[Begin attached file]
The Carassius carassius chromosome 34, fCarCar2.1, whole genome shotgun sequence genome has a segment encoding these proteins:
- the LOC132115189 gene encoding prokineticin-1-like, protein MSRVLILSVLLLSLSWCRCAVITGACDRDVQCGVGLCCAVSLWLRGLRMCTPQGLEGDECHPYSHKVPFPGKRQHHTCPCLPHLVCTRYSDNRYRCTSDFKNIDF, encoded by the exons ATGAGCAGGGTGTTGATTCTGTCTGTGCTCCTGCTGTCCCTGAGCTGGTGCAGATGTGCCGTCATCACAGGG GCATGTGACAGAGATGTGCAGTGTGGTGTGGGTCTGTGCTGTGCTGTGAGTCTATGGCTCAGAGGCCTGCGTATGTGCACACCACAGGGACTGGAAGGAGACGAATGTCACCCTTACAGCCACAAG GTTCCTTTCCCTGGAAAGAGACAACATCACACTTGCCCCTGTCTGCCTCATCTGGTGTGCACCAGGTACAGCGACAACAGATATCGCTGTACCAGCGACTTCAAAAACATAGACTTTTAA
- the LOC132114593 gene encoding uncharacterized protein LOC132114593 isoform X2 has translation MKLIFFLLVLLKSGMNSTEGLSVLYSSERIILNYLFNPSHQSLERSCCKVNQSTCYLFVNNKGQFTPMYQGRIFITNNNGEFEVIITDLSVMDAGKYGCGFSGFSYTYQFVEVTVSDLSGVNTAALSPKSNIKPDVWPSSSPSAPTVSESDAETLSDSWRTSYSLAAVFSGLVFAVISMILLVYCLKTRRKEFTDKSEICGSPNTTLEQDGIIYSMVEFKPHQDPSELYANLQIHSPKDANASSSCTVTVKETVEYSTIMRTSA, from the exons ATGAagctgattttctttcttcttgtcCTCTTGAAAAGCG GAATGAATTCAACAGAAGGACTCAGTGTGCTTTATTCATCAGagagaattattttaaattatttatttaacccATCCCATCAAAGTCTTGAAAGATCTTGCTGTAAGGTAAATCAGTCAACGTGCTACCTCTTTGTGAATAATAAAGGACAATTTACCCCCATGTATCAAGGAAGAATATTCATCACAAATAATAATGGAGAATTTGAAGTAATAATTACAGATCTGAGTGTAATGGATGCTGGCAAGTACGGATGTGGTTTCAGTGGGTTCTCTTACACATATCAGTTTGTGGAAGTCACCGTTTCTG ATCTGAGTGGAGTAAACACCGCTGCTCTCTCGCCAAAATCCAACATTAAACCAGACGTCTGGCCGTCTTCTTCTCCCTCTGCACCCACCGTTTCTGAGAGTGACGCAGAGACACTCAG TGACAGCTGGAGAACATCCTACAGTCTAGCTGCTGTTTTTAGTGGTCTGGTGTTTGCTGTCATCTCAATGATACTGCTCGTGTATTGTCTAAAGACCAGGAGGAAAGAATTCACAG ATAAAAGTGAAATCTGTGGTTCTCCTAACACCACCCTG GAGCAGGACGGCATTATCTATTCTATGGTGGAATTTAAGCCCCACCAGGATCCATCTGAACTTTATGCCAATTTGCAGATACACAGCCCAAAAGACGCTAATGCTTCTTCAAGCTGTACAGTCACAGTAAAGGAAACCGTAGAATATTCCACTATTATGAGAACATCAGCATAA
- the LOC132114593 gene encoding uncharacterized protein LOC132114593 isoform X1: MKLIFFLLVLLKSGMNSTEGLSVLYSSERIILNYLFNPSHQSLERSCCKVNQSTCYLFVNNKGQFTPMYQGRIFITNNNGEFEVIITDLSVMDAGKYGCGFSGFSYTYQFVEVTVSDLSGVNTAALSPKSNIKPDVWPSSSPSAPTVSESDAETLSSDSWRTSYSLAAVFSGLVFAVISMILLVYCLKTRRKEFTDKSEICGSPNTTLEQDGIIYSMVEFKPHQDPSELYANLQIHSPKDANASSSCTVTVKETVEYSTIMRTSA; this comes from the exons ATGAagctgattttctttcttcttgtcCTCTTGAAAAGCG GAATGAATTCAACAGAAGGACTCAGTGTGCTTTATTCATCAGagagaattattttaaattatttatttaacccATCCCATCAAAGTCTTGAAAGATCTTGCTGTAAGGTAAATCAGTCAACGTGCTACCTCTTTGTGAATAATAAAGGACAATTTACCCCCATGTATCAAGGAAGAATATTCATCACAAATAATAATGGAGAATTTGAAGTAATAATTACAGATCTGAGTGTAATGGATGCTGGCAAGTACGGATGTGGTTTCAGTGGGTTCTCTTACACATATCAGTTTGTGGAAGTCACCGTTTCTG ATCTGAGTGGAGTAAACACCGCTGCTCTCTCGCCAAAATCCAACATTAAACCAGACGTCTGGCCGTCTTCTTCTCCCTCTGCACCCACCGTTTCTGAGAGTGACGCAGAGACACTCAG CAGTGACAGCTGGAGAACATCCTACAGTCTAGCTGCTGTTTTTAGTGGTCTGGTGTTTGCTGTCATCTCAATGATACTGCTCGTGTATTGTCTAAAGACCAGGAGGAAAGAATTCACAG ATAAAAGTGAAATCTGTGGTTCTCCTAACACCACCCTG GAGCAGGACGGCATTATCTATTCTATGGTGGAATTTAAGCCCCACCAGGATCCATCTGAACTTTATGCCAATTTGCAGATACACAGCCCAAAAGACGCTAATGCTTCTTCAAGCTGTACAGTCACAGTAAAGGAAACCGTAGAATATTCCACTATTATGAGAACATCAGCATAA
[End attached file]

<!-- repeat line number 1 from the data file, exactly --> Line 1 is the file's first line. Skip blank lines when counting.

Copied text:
The Carassius carassius chromosome 34, fCarCar2.1, whole genome shotgun sequence genome has a segment encoding these proteins: